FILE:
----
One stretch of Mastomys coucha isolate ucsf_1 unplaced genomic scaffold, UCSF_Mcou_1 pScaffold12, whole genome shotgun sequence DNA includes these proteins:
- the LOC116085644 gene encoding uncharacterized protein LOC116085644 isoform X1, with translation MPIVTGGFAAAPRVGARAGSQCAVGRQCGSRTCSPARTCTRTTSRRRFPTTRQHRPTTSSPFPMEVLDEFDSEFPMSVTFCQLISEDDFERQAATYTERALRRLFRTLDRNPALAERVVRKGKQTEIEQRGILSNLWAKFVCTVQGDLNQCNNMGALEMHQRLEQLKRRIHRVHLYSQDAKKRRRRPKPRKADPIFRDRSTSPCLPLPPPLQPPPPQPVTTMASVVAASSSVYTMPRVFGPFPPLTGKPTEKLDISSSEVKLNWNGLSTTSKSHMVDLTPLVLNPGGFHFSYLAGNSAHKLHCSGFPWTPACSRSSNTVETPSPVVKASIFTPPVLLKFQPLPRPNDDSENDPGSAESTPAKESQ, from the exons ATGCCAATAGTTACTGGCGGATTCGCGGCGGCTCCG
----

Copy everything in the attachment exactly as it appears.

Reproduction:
One stretch of Mastomys coucha isolate ucsf_1 unplaced genomic scaffold, UCSF_Mcou_1 pScaffold12, whole genome shotgun sequence DNA includes these proteins:
- the LOC116085644 gene encoding uncharacterized protein LOC116085644 isoform X1, with translation MPIVTGGFAAAPRVGARAGSQCAVGRQCGSRTCSPARTCTRTTSRRRFPTTRQHRPTTSSPFPMEVLDEFDSEFPMSVTFCQLISEDDFERQAATYTERALRRLFRTLDRNPALAERVVRKGKQTEIEQRGILSNLWAKFVCTVQGDLNQCNNMGALEMHQRLEQLKRRIHRVHLYSQDAKKRRRRPKPRKADPIFRDRSTSPCLPLPPPLQPPPPQPVTTMASVVAASSSVYTMPRVFGPFPPLTGKPTEKLDISSSEVKLNWNGLSTTSKSHMVDLTPLVLNPGGFHFSYLAGNSAHKLHCSGFPWTPACSRSSNTVETPSPVVKASIFTPPVLLKFQPLPRPNDDSENDPGSAESTPAKESQ, from the exons ATGCCAATAGTTACTGGCGGATTCGCGGCGGCTCCG